How Well Do You Know Your Real Estate Vocabulary?


When you’re about to enter the real estate market, it is vital that you have a full understanding of the language and terminology so that you can avoid unpleasant surprises.  Your real estate agent should review all documentation with you in detail to make sure that you are completely comfortable before asking you to sign anything, and your lawyer will ultimately do the same, but it is your responsibility as the property owner, or potential owner, to get yourself as informed and educated as possible right from the start.  Here’s a list of terms and explanations to get you started…



The number of years it will take to pay off a mortgage loan in full.


Appraised Value

An estimate of the value of a property as completed by a qualified Appraiser.  Appraisals are generally completed at the request of a lender and the buyer is usually expected to cover the cost (approximately $300).



Allows the buyer to take over responsibility for the seller’s existing mortgage on a property.  Speak with your lender about whether or not this is an option for you.

Closed Mortgage / Open Mortgage

A closed mortgage locks the borrower in to a specific payment schedule for a set period of time and a penalty will apply if the loan is repaid or refinance before the end of that term.  Closed rate mortgages can have variable interest rates or fixed interest rates.  (ie: A 5 year fixed and closed mortgage locks you in to a preset payment schedule at a preset interest rate.  A 5 year variable closed mortgage locks you into a preset payment schedule but the interest could change during that term depending on lending rates.)

An open mortgage allows for partial or full repayment of the principal amount at any time, without financial penalties.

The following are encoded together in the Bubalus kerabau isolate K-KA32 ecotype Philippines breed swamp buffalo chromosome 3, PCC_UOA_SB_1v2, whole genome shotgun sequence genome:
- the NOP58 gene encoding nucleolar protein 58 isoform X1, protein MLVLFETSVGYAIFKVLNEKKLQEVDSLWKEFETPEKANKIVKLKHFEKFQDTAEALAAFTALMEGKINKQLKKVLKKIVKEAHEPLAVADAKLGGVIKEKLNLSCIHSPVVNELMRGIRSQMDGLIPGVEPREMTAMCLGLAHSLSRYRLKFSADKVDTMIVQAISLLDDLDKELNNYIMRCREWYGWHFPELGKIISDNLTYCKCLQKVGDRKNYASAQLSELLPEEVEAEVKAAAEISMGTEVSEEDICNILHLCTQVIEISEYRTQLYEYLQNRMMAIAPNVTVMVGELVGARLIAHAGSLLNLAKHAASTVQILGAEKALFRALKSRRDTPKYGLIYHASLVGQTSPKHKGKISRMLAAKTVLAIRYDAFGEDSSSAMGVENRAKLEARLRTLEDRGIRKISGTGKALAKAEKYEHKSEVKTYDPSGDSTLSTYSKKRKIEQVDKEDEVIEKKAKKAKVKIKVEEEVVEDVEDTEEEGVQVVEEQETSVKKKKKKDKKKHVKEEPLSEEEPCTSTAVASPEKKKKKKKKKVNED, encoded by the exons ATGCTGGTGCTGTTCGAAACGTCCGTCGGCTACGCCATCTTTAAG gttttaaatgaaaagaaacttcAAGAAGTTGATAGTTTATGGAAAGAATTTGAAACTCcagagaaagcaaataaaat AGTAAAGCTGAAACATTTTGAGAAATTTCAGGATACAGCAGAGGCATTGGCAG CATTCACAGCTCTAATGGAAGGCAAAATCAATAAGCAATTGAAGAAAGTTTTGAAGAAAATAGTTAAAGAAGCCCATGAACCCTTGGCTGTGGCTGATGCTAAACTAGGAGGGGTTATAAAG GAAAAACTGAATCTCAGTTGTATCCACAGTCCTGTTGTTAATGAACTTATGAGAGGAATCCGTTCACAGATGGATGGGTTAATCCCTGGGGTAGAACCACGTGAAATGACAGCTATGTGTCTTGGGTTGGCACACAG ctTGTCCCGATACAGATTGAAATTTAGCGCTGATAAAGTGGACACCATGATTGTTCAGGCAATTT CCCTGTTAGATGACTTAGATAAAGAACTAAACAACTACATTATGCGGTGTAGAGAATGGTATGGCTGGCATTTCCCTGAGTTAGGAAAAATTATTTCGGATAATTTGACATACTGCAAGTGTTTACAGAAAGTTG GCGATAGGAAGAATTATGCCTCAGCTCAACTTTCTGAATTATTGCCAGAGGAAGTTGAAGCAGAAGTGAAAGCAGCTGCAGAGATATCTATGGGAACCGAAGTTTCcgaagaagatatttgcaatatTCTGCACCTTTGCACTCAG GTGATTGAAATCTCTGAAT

Down Payment

The amount of cash that a buyer will provide to put toward the purchase of a property once their offer has been accepted.  The down payment will then be deducted from the total purchase price.  The mortgage will cover the remaining amount owing.  The down payment is the difference between the purchase price and the mortgage amount.  The minimum amount required for a down payment depends on the total cost of a property but is generally between 5-20% of the purchase price.



The difference between the potential sale price of a property and the total amount of debts against it.  (ex: mortgage, secured line of credit, liens, etc)  If you buy a house with a 20% down payment you will have 80% equity right from the start.


Land Transfer Tax

A fee paid to the municipal and/or provincial government for the transferring of property from the seller to the buyer.  The amount is normally based on the amount paid for the land in addition to the amount remaining on any mortgage or debt assumed as part of the agreement.


Mortgagee / Mortgagor

The mortgagee is the financial institution that is lending funds for the purpose of buying a property.  The mortgagor is the individual(s) who are borrowing those funds…you.


Mortgage Insurance

Applies to high ratio mortgages (those with a down payment of less than 20% of the purchase price).  Mortgage Insurance protects the lender against a loss if the borrower is unable to repay the mortgage.  Usually, the lender will require the borrower to pay the premiums for this coverage but it will be built into the regularly scheduled mortgage payments.


Mortgage Life Insurance

Life insurance on the borrower(s) to pay off any balance owing on a mortgage if the borrower dies.


Pre-Approved Mortgage

A brief mortgage qualification to help a buyer understand how much s/he can afford to spend on a property.  A pre-approval IS NOT A FIRM MORTGAGE APPROVAL and buyers should get a formal written approval letter from their lender before making a form offer to purchase any property.


Second Mortgage

Additional financing on a property where a First Mortgage was used to make the purchase.  Second mortgages usually have shorter terms and higher interest rates.



A legal document outlining ownership details for a property.  Lawyers sometimes recommend that buyers purchase Title Insurance.  Title Insurance protects the borrower and the lender from the possibility that the seller (or previous sellers) doesn’t have free and clear ownership of the property and, therefore, can’t rightfully transfer full ownership to anyone.


Vendor Take-Back Mortgage

When a seller provides some or all of the mortgage financing in order to sell their property.  If the buyer defaults on the pre-arranged payments set up as part of a vendor take-back mortgage, the seller has the right to keep any funds that have already been paid towards the mortgage and also retain ownership of the property in question.



Email Mark